My dad had been thinking about a career in the Navy, but his dad asked him to come back and run the family hardware store. My dad said that his heart sank, but he knew what he had to do. So he came home and went to work for his dad.
The hardware store struggled, so dad eventually went back to school to get a teaching degree. All parents are teachers for their kids, but my parents were my teachers several times over. Kids usually get a break from their parents when they’re at school, but my dad was a teacher at my high school. He was also a coach. And the athletic director. And he drove the bus. And my mom was the school librarian. So it’s safe to say my brothers and sister and I were pretty much always under the watchful eye of my parents. I never had my dad for a class, but my brother Rich did. Rich was the valedictorian of his high school class, and the only B he got in high school was from my dad. That was Dad for you.
He never showed any preference or gave any of his kids better treatment than anybody else. In fact, some of us might argue that he gave us a harder time because we were his kids! He believed very firmly that you had to earn your achievements. As a coach, my dad taught us about being a team player. He made it clear that being on a team was not about building your personal statistics but about making the players around you better. It’s a lesson I’ve carried throughout my life, and one I try to live by every day.
A few years ago, the Jones County School District named the auditorium in Murdo after my dad in recognition of his service and achievements at the school. It was particularly special since my dad was one of the volunteers who originally built the auditorium. My dad told me that he was more scared up on the scaffolding of that building than he’d ever been flying off a carrier during World War II.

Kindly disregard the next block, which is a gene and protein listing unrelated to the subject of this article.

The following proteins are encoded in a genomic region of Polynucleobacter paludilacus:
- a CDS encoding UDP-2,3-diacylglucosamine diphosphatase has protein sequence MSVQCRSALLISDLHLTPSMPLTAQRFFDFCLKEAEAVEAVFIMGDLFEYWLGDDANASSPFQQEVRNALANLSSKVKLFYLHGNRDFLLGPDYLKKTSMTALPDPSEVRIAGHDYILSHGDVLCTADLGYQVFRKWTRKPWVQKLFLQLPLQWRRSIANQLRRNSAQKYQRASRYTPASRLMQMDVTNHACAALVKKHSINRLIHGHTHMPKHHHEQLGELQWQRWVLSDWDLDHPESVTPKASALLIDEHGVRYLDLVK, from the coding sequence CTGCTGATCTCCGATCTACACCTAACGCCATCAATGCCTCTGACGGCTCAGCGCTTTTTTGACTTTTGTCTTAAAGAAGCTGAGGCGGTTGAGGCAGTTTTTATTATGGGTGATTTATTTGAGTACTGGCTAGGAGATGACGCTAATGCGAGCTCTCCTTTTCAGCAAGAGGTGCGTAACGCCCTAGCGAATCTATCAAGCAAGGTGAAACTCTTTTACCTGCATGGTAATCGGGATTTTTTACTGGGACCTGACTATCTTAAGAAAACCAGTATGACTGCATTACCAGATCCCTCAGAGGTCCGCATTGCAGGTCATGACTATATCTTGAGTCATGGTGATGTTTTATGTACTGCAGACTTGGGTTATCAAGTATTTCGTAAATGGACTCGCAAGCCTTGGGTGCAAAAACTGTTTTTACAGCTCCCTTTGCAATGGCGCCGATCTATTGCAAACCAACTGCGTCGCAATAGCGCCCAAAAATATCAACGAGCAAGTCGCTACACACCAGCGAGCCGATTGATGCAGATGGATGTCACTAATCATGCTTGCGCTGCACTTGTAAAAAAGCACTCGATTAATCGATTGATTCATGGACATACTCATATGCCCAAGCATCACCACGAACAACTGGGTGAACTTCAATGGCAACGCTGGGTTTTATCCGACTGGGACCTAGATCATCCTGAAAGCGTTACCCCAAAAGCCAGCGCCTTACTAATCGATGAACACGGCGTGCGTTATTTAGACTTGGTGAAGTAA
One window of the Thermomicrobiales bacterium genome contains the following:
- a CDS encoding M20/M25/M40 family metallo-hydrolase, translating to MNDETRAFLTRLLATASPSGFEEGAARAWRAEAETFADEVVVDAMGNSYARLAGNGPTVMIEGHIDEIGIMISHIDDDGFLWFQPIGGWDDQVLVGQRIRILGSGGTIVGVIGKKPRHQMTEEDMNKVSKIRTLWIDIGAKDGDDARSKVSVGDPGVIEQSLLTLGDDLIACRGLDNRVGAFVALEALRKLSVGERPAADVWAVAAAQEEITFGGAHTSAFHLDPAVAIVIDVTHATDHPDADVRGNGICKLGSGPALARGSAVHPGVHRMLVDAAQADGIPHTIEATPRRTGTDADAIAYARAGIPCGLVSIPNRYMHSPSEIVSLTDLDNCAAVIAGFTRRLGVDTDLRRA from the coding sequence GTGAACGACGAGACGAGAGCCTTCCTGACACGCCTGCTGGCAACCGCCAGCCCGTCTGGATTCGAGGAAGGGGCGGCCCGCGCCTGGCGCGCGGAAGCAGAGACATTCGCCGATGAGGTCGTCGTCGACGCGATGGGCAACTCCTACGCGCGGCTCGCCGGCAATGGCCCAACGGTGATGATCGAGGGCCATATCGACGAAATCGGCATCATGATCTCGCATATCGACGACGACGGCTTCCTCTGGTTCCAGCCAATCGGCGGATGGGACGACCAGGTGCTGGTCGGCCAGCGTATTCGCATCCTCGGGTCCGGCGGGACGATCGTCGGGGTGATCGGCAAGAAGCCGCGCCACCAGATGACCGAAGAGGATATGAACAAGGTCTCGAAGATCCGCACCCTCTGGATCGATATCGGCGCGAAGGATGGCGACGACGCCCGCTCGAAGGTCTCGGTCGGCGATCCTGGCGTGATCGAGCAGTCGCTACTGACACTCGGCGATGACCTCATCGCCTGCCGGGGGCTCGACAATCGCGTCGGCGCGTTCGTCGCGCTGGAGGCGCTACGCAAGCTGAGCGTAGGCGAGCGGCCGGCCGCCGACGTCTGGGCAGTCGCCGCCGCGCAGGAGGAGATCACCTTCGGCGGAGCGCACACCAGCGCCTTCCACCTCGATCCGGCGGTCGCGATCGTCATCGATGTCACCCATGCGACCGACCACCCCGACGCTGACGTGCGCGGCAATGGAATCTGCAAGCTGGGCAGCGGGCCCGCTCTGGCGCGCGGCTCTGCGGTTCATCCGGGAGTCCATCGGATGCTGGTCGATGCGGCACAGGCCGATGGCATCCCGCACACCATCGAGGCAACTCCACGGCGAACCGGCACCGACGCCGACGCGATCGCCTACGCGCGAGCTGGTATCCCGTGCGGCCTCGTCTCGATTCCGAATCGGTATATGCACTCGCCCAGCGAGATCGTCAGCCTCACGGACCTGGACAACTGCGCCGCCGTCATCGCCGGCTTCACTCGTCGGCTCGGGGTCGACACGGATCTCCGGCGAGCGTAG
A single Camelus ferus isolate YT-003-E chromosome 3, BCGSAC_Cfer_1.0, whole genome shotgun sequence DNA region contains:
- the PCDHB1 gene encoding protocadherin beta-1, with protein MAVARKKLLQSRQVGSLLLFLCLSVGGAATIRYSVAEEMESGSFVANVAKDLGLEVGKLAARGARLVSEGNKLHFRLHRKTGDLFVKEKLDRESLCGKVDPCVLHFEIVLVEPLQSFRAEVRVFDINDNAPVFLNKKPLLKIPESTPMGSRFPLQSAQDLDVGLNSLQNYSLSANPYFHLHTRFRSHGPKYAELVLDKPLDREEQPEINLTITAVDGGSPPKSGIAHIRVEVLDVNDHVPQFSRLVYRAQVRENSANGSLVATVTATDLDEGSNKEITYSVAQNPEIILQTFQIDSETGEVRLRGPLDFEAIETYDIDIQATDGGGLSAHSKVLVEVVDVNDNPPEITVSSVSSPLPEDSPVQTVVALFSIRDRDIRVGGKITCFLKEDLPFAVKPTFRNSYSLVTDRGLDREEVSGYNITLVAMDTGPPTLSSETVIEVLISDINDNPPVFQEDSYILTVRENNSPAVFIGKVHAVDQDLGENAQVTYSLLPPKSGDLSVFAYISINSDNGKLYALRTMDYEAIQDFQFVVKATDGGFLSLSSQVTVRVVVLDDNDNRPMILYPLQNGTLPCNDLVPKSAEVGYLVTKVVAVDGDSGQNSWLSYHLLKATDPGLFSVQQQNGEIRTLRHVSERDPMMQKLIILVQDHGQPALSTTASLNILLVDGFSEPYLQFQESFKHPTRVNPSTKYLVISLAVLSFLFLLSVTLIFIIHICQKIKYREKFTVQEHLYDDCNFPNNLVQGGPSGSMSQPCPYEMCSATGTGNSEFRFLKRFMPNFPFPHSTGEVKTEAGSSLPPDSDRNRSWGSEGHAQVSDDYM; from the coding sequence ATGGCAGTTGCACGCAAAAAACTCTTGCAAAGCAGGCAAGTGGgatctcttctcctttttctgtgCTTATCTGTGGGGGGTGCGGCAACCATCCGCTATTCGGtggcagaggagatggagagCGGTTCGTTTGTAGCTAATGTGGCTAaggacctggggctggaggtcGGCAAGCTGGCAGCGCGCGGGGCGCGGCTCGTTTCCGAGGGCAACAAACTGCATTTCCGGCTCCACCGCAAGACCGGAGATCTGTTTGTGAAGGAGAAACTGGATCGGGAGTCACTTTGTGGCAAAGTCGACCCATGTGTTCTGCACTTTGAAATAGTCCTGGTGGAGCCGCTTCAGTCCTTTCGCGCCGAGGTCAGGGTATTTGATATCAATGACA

You might think that with my dad as a coach and athletic director, sports were the main focus around our house, and they certainly were a big part of our lives. But my mom was determined that we would grow up to be well-rounded people, and my dad always supported her in that. They worked hard to ensure that we grew up with a perspective on life that went beyond just the latest sporting event. Mom made us study piano and, during the summers, come in from outside and read for an hour every day. We complained at the time, but I know that all of us today are grateful to her and my father for that.
Mom and Dad made a good team – Mom was an optimist and Dad was a pessimist – or, as he’d put it, a realist – and they really balanced each other. We didn’t have material riches growing up, but we were beyond rich in those things that money can’t buy but that lend purpose, joy, and meaning to life. All of us Thune kids are very grateful for that heritage.
I’d be remiss if I didn’t mention something that was life-changing for my parents, and that was their strong faith in Christ. My dad has always had real discernment and wisdom – in no small part because of his daily dependence upon God in his life. He’s always prayed for wisdom, and God has blessed him with it.
Dad, thank you for the example of faith, integrity, character, and humility you’ve given to me and Bob and Rich and Karen and Tim. Thank you for faithfully serving God’s purpose for your generation, and happy 100th birthday.
(Audio/ video available here.)